A concert is like a car. Most of us have been around one before but we really don’t know anything about what is under the hood. There is A LOT of shit under there and it takes a lot of moving parts to make the thing go. In the last two weeks I have had the unique privilege of watching a band I admire putting the pieces together. It was a real experience to see the thing come together so quickly. Spafford produced a finished product, a LIVE socially distant drive-in concert in Mesa, Arizona, in under two weeks.
The vibe was initially surreal. I arrived for soundcheck a little after 4PM and that desert sun was beating down. I could see in the distance that the cars had started to line up. Die-hard Arizona Spafford fans arriving early for the first shot at a first come first serve based spot situation. The concert was ticketed and each car had either a East or West pass. Depending on your purchased location you were instructed on either side of the stage. Next to the stage was a tremendous video screen, fans were truly at the drive-in. The band brought in a PA system to provide a real concert experience. Each row then had speakers. The trucks and taller vehicles were parked in the further rows to ensure a line of sight for each attendee.
Doors opened at six and cars began driving in. People popped out of their vehicles, taking advantage of the spot allotted around the car. Some fans decorated their space in a true to the scene fashion. There were lights and chairs and masks. The culture behind the concert was still prevalent which was a relief to me. I was worried those things would get lost in this social distance experiment.
Most fans did wear their masks which was also a relief to me. I am a New Yorker in Arizona and I do admit it seems to be the wild west out here when it comes to people now in the open without masks but either out of respect for the band or the gravity of this being essentially the first run of what could be the future of music! People wore their masks, and when they didn’t, they seemed to be in their designated spot with who they had come with.
The energy was palpable. Prior to the start of first set the band was backstage, or really super side stage given the setup for the event. The green room was essentially an RV and the boys thought the roof to be a good perch to look down on the car/concert they had put together! They climbed up on top of the RV and greeted guests as they came in. You could feel the happy energy between the crew and band. I mean really between all the working parts in the entire location. The security guard at the entrance to the artist area said it best, “ I am sure glad to have a reason to be out of the house”. Every single person there wanted music but they also wanted friends and energy and a reason to leave their house. Spafford delivered.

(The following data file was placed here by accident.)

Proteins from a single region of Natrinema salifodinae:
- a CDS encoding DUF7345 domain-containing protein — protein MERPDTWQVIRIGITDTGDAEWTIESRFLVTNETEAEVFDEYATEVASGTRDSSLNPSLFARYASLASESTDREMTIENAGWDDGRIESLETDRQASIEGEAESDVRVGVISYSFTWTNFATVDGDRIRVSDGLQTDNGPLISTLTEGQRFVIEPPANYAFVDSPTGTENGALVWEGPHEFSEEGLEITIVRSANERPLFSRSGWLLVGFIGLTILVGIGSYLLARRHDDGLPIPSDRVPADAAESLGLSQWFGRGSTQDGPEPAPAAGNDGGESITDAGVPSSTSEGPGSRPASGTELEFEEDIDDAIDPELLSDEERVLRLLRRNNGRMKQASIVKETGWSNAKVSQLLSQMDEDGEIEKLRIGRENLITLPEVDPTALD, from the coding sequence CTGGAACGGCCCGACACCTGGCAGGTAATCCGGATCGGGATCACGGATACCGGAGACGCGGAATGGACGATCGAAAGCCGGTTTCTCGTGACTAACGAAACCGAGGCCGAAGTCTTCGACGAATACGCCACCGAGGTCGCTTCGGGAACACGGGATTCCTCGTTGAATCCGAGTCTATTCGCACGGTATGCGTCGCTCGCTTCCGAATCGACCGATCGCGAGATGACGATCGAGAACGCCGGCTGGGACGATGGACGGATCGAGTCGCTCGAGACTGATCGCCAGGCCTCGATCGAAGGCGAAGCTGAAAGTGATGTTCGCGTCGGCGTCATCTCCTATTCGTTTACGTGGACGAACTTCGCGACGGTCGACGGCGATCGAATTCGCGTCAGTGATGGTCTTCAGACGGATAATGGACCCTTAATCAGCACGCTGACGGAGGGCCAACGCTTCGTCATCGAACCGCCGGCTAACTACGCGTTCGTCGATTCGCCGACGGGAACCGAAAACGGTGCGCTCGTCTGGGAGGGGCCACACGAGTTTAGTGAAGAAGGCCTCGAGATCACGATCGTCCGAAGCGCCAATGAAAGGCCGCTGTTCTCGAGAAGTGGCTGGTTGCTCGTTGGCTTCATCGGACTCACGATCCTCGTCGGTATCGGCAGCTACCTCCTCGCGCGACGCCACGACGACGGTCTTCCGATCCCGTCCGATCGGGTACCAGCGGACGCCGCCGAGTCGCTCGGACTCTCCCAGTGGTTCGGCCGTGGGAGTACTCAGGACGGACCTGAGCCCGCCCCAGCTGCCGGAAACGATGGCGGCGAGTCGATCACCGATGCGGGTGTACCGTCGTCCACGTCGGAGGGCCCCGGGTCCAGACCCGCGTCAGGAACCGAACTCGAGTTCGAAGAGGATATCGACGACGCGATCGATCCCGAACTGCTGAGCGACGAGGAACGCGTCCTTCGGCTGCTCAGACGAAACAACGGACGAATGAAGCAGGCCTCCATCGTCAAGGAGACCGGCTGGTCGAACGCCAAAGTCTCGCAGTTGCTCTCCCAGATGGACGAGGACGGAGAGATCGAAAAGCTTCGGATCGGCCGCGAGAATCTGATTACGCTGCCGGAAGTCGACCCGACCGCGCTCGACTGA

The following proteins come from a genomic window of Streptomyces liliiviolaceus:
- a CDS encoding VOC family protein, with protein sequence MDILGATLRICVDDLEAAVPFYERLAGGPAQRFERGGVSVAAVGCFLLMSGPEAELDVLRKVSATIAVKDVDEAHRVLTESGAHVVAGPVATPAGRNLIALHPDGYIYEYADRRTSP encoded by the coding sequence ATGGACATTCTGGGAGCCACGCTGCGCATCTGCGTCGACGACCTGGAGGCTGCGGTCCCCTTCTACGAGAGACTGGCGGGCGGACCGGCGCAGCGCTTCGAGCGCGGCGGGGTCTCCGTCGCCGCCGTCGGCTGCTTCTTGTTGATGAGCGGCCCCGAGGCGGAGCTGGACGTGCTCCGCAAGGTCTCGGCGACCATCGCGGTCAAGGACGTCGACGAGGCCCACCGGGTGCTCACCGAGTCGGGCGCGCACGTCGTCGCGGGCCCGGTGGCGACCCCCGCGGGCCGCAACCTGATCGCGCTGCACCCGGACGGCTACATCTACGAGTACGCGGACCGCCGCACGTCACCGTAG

I was skeptical of the drive-in scenario even up until the beginning of that first song. It wasn’t the same as a crowded venue. There was no one crowding me. The shouts were distant and I wasn’t sure if the music would fill up that empty space, but it did. Music is funny like that right? It always does what we need it to do. By the time the band finished their first song it was clear we all had The Remedy. I also felt like the universe provided us with the longest sunset I had ever been a part of. I am half kidding but it lasted almost the whole first set. It was a beautiful backdrop for a concert and an added bonus for all of us who have spent so much time out of nature recently.
My heart filled with happiness seeing all the kids with their parents. Mostly because I recognized the faces with this being a home field concert for Spafford and family. I loved seeing all those little humans find their grooves. The band looked happy on stage and I think that had a lot to do with the added effort that went into this one. It was a big deal. It was A LOT of work and a lot of “Is this going to work? The risk paid off and a lot of people got to see live music last night. Even on their screen at home. I read one comment earlier in the bands fan group on Facebook that read. “I can listen to as much live music as my little heart desires, but knowing this is legitimately live makes my heart sing!”. Us too Brooke! We all need music to live. It’s a matter of fuel.
I think if covid-19 is doing anything for any of us its turning time back a little. Things feel more like they used to be. I was happy to hear that people enjoyed pulling beers from their coolers. I know this sheds light on a deeper issue that venues and their employees will face in the coming months as these things become the new norm but hopefully, they will be able to adapt.
I think for now the outdoor concert experience is the most responsible substitute. It’s not perfect but It’s as close as we can get right now. The public response to this show and the numbers of people who tuned in point to one thing for sure. Music will always find a way.
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